The broader value of employee benefits


You might be surprised to learn that workplace benefits account for about one-third of total compensation among U.S. employees.

Article highlights

  • Take advantage of employer benefits
  • Employee benefits pick up part of the tab 
  • Employee benefits cover many situations
  • Employee benefits are getting creative

According to the Bureau of Labor Statistics, benefits are worth an additional $11.38 an hour to the average national hourly wage of $24.49.1

Given how valuable workplace benefits can be, it’s important to understand your full benefits package beyond paid time off, a 401(k) and health insurance. There could be other insurance that could help you protect the ones you're responsible for.


Take disability insurance. There’s a one in four chance that a 20-year-old will need disability coverage during his or her career.2 Yet many people don’t prepare for this possibility until it’s too late. A plan through your employer is often the easiest (and may be the least expensive) way to get this important coverage


For additional insights into the value of employee benefits, we asked three benefits experts for their thoughts:

  • Audrey Im is AVP of health and welfare benefits at Lincoln Financial Group.
  • Michael Thompson is CEO, National Alliance of Healthcare Purchaser Coalitions.
  • Joanne Forbes is Area VP, Health & Welfare Consulting with Hill, Chesson & Woody Employee Benefit Services.

Take advantage of employer benefits

“Employees may not be fully aware of everything that’s available to them,” says Im. “Employee benefits are there to provide protection so our employees and their families can focus on other things.”

“Clearly, you need to know that a benefits package is supportive of what you and your family need,” says Thompson. “It starts with medical, but it doesn’t end with medical. Do you need strong disability, life insurance or dental? Look at all of these.”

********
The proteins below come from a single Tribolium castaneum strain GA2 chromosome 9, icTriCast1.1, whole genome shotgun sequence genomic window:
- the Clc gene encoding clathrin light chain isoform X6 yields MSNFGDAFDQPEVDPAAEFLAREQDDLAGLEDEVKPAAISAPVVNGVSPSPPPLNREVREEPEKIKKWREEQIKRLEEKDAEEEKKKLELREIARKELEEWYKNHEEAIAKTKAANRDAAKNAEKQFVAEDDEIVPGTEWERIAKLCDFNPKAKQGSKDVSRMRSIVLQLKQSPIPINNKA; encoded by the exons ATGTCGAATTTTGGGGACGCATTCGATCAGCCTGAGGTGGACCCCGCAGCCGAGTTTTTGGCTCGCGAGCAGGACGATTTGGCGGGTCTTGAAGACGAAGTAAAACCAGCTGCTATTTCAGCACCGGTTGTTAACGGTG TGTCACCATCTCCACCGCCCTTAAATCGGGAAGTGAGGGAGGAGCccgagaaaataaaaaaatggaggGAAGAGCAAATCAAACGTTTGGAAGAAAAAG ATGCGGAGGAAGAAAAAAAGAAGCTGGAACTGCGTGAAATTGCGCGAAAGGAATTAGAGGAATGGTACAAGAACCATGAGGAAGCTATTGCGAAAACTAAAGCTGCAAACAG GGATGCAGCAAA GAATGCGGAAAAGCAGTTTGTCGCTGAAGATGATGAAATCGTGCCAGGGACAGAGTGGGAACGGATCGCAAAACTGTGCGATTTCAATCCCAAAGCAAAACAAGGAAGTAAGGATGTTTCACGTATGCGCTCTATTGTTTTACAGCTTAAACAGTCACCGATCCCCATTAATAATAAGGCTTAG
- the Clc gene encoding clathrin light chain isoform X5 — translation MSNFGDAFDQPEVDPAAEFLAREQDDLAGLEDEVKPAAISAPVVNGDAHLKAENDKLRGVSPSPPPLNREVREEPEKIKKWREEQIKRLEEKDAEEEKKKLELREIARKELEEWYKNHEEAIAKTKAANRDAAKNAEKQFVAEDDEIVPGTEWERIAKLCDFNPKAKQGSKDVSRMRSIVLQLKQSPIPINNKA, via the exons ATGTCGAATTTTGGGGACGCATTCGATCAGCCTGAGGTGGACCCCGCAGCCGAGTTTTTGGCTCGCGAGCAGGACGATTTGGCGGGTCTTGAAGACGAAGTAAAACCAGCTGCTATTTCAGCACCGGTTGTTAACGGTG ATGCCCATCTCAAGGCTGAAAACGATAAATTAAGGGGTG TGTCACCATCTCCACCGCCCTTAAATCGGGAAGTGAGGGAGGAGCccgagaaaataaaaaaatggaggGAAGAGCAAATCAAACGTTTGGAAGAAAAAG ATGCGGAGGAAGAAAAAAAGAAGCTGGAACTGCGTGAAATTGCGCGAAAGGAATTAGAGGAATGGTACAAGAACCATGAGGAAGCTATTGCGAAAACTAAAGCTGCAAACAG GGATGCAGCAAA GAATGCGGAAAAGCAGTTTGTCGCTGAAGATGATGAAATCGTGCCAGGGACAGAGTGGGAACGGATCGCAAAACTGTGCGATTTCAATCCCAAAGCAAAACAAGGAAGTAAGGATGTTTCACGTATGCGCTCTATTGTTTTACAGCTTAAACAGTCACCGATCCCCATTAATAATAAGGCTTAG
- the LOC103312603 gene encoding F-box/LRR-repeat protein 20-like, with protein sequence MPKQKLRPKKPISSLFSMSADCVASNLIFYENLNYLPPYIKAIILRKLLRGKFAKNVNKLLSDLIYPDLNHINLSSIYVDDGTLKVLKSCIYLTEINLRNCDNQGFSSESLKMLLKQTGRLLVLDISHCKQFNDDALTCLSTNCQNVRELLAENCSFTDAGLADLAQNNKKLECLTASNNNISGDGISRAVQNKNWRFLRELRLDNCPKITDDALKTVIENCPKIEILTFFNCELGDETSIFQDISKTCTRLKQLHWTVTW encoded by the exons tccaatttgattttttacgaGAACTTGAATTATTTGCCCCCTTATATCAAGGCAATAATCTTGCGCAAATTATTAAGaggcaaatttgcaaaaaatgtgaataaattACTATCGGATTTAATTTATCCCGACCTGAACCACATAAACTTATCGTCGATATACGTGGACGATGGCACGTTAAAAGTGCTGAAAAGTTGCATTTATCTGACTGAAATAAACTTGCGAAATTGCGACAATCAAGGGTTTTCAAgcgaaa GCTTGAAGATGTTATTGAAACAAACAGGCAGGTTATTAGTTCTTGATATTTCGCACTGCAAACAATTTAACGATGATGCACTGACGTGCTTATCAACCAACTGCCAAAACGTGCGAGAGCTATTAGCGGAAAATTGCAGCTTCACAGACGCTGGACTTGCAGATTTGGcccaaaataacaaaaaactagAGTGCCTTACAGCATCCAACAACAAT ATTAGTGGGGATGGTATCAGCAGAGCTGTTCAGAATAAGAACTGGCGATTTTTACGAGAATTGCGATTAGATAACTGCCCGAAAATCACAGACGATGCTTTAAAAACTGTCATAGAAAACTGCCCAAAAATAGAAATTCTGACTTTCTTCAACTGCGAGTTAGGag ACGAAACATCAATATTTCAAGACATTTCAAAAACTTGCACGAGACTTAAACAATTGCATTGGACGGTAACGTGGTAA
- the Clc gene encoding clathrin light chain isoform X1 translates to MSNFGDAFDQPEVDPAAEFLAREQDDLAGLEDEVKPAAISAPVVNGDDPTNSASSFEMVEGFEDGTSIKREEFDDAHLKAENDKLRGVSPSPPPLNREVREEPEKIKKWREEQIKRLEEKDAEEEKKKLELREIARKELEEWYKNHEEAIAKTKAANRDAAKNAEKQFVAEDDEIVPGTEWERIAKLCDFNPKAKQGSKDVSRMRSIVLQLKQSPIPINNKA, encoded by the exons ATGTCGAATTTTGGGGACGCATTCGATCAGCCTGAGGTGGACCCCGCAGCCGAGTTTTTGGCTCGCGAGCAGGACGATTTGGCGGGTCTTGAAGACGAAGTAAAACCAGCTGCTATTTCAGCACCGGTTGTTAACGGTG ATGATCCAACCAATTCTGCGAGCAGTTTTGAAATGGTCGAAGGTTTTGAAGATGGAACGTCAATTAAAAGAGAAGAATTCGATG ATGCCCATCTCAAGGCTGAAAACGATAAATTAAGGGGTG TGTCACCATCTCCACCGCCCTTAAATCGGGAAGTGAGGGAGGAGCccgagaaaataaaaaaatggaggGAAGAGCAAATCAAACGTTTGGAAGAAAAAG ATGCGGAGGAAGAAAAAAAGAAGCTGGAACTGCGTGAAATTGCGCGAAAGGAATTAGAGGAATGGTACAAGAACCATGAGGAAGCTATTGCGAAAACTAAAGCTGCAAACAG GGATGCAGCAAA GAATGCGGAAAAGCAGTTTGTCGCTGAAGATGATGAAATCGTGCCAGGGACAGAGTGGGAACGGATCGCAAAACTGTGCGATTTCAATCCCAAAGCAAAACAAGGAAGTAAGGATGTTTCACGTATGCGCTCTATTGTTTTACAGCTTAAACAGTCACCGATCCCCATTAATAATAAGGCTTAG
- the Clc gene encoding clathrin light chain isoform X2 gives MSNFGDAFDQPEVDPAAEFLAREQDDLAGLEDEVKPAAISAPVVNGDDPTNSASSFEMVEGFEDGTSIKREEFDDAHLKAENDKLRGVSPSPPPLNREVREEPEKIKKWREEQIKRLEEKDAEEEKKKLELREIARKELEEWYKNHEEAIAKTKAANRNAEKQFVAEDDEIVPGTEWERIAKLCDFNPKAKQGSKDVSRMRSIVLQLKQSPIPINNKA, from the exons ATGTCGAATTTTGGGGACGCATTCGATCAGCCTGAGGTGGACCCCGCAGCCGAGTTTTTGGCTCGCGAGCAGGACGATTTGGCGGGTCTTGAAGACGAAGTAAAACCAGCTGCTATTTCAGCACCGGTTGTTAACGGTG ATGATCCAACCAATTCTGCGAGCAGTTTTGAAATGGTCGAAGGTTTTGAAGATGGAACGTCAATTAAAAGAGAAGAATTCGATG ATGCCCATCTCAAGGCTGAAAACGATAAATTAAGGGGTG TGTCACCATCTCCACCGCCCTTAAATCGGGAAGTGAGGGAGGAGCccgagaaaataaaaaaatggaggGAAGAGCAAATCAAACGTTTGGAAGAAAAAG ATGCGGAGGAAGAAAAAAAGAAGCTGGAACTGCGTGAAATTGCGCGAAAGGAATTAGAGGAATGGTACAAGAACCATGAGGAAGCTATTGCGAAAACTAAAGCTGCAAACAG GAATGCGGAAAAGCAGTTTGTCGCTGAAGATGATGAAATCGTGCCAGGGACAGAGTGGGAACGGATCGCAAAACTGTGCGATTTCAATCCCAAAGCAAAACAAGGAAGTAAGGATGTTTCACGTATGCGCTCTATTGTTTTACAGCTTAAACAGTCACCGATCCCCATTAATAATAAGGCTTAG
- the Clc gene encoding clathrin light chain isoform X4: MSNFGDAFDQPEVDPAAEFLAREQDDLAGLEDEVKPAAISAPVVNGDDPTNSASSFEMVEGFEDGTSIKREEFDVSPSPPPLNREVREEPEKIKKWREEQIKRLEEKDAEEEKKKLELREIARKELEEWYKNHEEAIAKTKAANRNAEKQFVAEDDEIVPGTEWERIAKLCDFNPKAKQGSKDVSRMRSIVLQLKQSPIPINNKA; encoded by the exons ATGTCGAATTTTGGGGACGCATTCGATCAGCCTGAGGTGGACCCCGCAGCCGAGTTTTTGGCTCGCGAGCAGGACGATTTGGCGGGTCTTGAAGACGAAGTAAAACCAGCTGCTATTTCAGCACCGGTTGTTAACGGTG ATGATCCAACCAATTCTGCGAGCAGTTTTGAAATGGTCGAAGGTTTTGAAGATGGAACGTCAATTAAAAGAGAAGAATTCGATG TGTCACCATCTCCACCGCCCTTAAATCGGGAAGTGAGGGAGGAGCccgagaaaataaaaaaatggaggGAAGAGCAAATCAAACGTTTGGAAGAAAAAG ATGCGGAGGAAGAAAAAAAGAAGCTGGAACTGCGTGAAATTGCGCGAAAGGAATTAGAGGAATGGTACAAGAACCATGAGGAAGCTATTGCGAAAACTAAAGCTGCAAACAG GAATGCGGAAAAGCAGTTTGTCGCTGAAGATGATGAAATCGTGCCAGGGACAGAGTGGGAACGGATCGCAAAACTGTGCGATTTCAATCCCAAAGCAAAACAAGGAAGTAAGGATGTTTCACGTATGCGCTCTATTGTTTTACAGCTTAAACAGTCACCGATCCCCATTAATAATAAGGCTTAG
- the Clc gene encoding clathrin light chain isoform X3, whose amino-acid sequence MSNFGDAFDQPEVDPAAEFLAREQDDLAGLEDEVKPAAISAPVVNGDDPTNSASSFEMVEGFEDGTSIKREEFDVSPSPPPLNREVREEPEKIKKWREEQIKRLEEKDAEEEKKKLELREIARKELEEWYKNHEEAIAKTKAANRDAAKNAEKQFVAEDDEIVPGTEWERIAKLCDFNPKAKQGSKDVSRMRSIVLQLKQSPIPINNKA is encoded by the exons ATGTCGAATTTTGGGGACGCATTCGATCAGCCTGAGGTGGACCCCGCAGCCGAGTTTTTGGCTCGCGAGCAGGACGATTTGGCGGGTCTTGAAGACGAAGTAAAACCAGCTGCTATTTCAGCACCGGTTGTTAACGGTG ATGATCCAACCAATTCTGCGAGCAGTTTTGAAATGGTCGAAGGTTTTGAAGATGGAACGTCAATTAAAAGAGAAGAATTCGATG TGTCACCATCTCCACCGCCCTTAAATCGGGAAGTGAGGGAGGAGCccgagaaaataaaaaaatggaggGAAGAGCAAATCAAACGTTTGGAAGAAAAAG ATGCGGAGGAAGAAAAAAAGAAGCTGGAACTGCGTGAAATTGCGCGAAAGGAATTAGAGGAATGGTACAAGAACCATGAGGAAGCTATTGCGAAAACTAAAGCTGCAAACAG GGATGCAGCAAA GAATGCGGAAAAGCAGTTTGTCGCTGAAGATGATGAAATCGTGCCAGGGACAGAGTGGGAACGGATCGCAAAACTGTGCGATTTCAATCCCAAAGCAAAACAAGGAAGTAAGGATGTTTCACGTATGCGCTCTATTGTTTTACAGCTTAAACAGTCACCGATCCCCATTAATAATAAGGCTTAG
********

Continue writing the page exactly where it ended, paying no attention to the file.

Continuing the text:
Employee benefits pick up part of the tab 

According to Forbes, most people sign up for employer-based coverage because of the convenience—and cost-effectiveness. “Even if your employer doesn’t pay for it, but offers it to you on a voluntary basis, it will typically run less than what an individual policy will cost you.”

“If employees were to go out on the street and try to get disability coverage on their own, they would be paying a lot more,” says Im.

“For disability and life insurance, there may be no medical underwriting when you’re first enrolling,” says Im, adding that if you miss the enrollment window, then underwriting may be required for both policies.

Employee benefits cover many situations

One of the biggest advantages of using your employee benefits is the amount of life situations it covers. Unfortunately, there are trying times where you will need assistance from various benefits such as disability, accidental, and critical illness insurance to take care of the ones you're responsible for.

“People may not realize that pregnancy is considered a covered short-term disability, too,” says Im.

Im adds that voluntary benefits can also help bridge your health insurance gaps. “If you have a high-deductible plan, critical illness or accident insurance can help give you the income to pay for expenses that your medical insurance doesn’t cover,” she says.

Employee benefits are getting creative

“We’re seeing a growth in tele-medicine,” says Forbes. “I have an app on my phone and within 10 minutes I’m face-to-face with a doctor. There’s a convenience aspect to employees. They don’t lose three hours of work, and the cost of the doctor’s visit is less than half of going to a physician.”

“I see a lot of interest in financial wellness, actually helping employees with broader financial planning in their lives, not just the 401(k),” says Thompson. “Employers know that the wellbeing of their business and the wellbeing of their workforce are highly integrated.”

Get more information on some of the benefits your employer may provide and how they can help you maintain your financial goals to further protect the ones for whom you're responsible for.

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1 “Employer Costs for Employee Compensation.” Bureau of Labor Statistics. March 10, 2016.

2 “Disability Facts.” Social Security Administration. June 2015.